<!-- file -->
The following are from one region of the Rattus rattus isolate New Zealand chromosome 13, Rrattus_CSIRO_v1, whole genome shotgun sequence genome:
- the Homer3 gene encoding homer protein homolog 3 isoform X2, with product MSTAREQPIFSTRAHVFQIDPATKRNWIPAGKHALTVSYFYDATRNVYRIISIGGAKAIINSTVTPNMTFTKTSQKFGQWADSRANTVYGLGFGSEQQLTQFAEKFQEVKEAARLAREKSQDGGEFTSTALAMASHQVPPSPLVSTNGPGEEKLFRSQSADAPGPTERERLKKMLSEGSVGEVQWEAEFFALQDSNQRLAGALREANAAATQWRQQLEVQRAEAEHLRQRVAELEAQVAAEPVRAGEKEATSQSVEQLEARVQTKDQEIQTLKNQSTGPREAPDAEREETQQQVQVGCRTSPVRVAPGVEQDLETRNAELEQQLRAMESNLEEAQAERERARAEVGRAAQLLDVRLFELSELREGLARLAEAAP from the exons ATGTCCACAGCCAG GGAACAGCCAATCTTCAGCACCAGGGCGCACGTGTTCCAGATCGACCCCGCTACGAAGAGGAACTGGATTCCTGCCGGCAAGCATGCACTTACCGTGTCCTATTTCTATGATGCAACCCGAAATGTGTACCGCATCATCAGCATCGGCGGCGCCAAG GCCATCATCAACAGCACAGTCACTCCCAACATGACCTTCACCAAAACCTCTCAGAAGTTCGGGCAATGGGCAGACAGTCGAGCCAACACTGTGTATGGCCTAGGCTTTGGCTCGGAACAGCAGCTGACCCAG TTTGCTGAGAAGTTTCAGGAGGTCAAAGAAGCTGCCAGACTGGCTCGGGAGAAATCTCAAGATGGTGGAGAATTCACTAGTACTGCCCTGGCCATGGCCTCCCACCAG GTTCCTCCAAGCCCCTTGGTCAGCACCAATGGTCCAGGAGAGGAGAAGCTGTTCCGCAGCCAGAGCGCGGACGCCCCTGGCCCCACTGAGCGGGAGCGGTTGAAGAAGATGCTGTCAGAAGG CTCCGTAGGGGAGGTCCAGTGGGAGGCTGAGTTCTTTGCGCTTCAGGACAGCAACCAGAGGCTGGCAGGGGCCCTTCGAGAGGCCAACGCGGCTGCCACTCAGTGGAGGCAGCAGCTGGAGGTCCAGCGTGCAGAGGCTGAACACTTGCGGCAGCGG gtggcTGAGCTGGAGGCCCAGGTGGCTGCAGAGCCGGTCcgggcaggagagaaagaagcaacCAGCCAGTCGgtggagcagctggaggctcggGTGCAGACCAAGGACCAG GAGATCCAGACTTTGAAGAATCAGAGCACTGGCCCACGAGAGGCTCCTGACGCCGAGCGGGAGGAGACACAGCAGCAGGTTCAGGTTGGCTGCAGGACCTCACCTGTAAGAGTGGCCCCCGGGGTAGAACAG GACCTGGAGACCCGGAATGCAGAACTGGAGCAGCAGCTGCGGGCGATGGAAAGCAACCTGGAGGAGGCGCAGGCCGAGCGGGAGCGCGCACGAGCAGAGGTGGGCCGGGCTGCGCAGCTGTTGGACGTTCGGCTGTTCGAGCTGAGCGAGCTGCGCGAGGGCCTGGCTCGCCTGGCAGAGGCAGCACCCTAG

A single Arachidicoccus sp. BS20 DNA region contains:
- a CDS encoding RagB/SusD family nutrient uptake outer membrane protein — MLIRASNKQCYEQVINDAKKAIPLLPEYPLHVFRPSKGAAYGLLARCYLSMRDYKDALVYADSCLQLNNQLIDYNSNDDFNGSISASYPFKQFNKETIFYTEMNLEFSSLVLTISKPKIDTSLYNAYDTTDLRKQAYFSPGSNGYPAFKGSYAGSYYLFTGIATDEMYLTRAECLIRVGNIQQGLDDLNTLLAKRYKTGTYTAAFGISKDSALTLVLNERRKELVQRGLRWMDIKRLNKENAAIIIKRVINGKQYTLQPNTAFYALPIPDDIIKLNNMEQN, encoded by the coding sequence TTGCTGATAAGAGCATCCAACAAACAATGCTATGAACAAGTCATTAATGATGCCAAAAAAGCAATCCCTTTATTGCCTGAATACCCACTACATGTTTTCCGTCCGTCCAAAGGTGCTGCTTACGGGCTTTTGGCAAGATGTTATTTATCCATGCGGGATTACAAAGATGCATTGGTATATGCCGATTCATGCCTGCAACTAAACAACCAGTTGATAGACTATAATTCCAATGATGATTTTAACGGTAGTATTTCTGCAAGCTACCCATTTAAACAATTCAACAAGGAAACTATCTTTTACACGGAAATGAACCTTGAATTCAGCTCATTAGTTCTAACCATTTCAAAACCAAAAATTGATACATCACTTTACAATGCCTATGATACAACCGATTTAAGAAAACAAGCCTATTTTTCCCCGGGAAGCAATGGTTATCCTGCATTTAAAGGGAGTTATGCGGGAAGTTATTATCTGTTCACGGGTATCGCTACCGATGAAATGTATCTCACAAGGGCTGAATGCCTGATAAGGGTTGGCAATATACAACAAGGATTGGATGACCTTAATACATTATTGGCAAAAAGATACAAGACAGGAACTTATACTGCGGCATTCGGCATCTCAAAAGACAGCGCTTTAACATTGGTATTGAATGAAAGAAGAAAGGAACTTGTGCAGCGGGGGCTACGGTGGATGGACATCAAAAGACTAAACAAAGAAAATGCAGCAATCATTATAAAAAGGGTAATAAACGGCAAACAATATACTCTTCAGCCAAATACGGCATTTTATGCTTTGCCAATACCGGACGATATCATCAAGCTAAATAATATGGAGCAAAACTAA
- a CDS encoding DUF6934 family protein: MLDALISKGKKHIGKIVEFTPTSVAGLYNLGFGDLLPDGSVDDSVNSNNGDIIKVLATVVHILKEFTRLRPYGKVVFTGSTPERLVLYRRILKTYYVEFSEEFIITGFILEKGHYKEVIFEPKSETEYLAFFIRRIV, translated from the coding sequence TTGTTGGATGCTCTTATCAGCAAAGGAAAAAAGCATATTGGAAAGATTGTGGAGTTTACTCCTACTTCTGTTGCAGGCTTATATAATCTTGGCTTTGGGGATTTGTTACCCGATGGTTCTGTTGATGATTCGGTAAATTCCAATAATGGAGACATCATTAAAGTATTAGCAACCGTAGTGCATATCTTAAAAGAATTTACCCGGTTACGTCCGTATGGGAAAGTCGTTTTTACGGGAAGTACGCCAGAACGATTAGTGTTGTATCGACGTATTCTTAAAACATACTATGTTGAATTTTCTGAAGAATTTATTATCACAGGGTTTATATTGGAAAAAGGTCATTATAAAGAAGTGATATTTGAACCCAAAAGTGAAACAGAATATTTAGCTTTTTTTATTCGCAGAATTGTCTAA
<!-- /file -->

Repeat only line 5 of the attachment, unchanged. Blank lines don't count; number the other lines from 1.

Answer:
- a CDS encoding DUF6934 family protein: MLDALISKGKKHIGKIVEFTPTSVAGLYNLGFGDLLPDGSVDDSVNSNNGDIIKVLATVVHILKEFTRLRPYGKVVFTGSTPERLVLYRRILKTYYVEFSEEFIITGFILEKGHYKEVIFEPKSETEYLAFFIRRIV, translated from the coding sequence TTGTTGGATGCTCTTATCAGCAAAGGAAAAAAGCATATTGGAAAGATTGTGGAGTTTACTCCTACTTCTGTTGCAGGCTTATATAATCTTGGCTTTGGGGATTTGTTACCCGATGGTTCTGTTGATGATTCGGTAAATTCCAATAATGGAGACATCATTAAAGTATTAGCAACCGTAGTGCATATCTTAAAAGAATTTACCCGGTTACGTCCGTATGGGAAAGTCGTTTTTACGGGAAGTACGCCAGAACGATTAGTGTTGTATCGACGTATTCTTAAAACATACTATGTTGAATTTTCTGAAGAATTTATTATCACAGGGTTTATATTGGAAAAAGGTCATTATAAAGAAGTGATATTTGAACCCAAAAGTGAAACAGAATATTTAGCTTTTTTTATTCGCAGAATTGTCTAA